Sep 11, 2009

NASA Selects Target Crater for Lunar Impact

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Sept. 11, 2009: NASA's Lunar Crater Observation and Sensing Satellite (LCROSS) is racing toward a double-impact on the moon at 7:30 am EDT on Oct. 9th. Today NASA announced exactly where the crash will take place.

The target crater is Cabeus A. It was selected after an extensive review of the best places to excavate frozen water at the lunar south pole.




Above: Craters of interest around the lunar south pole. LCROSS is targeting Cabeus A. Image credit: NMSU/MSFC Tortugas Observatory.

"The selection of Cabeus A was a result of a vigorous debate within the lunar science community. We reviewed the latest data from Earth-based observatories and our fellow lunar missions Kaguya, Chandrayaan-1, and the Lunar Reconnaissance Orbiter," says Anthony Colaprete, LCROSS project scientist and principle investigator at NASA's Ames Research Center. "The team is looking forward to wealth of information this unique mission will produce."

LCROSS will search for ice by plunging its spent upper-stage Centaur rocket into the permanent shadows of Cabeus A, where water might be trapped in frozen form. The LCROSS satellite will then fly into the plume of debris kicked up by the impact and measure the properties of the plume before it also collides with the lunar surface.



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The LCROSS team selected Cabeus A based on a set of conditions that includes favorable illumination of the debris plume for visibility from Earth, where astronomers will be watching closely. Cabeus A also has a high concentration of hydrogen (a constituent of water, H2O) and favorable terrain such as a flat floor, gentle slopes and the absence of large boulders.

Professional astronomers will use many of Earth's most capable observatories to monitor the impacts. These observatories include the Infrared Telescope Facility and Keck telescope in Hawaii; the Magdalena Ridge and Apache Ridge Observatories in New Mexico and the MMT Observatory in Arizona; the newly refurbished Hubble Space Telescope; and the Lunar Reconnaissance Orbiter, among others.

Amateur astronomers can monitor the impact, too. Observing tips may be found here.

"Telescopes participating in the LCROSS Observation Campaign will provide observations from different vantage points using different types of measurement techniques," says Jennifer Heldmann, lead for the LCROSS Observation Campaign at Ames. "These multiple observations will complement the LCROSS spacecraft data to help determine whether or not water ice exists in Cabeus A."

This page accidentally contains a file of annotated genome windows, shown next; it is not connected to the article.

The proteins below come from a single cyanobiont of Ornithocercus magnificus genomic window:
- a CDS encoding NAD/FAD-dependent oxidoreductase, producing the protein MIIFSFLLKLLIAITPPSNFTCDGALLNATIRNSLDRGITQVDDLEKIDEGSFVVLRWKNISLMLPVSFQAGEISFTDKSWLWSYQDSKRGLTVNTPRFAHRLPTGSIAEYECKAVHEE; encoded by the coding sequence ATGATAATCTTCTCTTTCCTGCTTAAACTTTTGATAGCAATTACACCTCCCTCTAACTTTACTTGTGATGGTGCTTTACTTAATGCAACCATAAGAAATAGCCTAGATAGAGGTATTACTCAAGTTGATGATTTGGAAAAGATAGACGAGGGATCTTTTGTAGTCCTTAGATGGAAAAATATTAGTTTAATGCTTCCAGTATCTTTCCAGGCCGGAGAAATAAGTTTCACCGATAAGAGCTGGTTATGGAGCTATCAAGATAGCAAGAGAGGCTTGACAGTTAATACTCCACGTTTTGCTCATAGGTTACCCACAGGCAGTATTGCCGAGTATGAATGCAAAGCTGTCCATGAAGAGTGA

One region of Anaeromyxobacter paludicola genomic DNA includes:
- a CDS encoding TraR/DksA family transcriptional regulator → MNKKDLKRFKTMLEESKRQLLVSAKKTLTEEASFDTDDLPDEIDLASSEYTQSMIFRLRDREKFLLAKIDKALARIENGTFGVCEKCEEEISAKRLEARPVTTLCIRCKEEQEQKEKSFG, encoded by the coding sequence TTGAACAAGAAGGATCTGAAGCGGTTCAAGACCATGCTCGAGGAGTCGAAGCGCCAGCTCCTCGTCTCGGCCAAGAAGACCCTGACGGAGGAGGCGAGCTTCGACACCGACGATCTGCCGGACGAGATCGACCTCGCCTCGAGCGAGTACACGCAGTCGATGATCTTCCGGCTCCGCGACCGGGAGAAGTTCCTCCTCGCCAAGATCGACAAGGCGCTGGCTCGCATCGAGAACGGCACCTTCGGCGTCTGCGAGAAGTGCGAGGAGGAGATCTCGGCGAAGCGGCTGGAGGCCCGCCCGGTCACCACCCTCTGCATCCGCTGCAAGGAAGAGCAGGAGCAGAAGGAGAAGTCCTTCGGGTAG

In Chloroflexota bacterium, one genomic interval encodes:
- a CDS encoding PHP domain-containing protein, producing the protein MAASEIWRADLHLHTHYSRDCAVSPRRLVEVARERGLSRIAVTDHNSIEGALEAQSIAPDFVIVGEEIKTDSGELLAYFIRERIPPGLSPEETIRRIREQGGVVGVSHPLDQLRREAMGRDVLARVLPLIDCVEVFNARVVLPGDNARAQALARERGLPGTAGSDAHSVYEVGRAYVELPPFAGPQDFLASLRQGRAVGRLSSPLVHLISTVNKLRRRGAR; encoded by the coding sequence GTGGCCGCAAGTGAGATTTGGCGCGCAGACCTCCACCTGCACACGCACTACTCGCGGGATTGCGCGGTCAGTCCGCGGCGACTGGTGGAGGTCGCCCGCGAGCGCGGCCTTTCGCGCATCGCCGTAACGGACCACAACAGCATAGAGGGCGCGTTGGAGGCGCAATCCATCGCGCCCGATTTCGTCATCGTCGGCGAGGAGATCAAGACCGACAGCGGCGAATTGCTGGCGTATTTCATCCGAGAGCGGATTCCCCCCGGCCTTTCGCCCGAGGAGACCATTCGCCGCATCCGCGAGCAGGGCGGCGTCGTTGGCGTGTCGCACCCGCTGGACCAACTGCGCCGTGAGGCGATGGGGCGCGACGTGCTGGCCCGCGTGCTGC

During a media briefing Sept. 11, Daniel Andrews, LCROSS project manager at Ames, provided a mission status update: The spacecraft is healthy and has enough fuel to successfully accomplish all mission objectives. Andrews also announced the dedication of the LCROSS mission to the memory of legendary news anchor, Walter Cronkite, who provided coverage of NASA's missions from the beginning of America's manned space program to the age of the space shuttle.


Right: The LCROSS mission has been dedicated to the memory of Walter Cronkite, who covered NASA missions from Mercury through the space shuttle. Image credit: CBS News. [more]

"Dad would sure be proud to be part, if just in name, of getting humans back up to the moon and beyond," says Chip Cronkite, son of the famed news anchor.

"We're looking forward to October 9th," Andrews says. "The next 28 days will undoubtedly be very exciting."

Cabeus A, here we come!

Editor: Dr. Tony Phillips | Credit: Science@NASA

more information

Moonship photographed by Backyard Astronomers -- (Science@NASA)

LCROSS Home Page -- (NASA/HQ)

LCROSS Mission Page -- (NASA/Ames)

The LCROSS mission was selected in April 2006 as a mission manifested with the Lunar Reconnaissance Orbiter. Both missions launched on June 18, 2009 on an Atlas V from Cape Canaveral, Fla. The LCROSS mission and science operations are managed at Ames.

NASA's Future: US Space Exploration Policy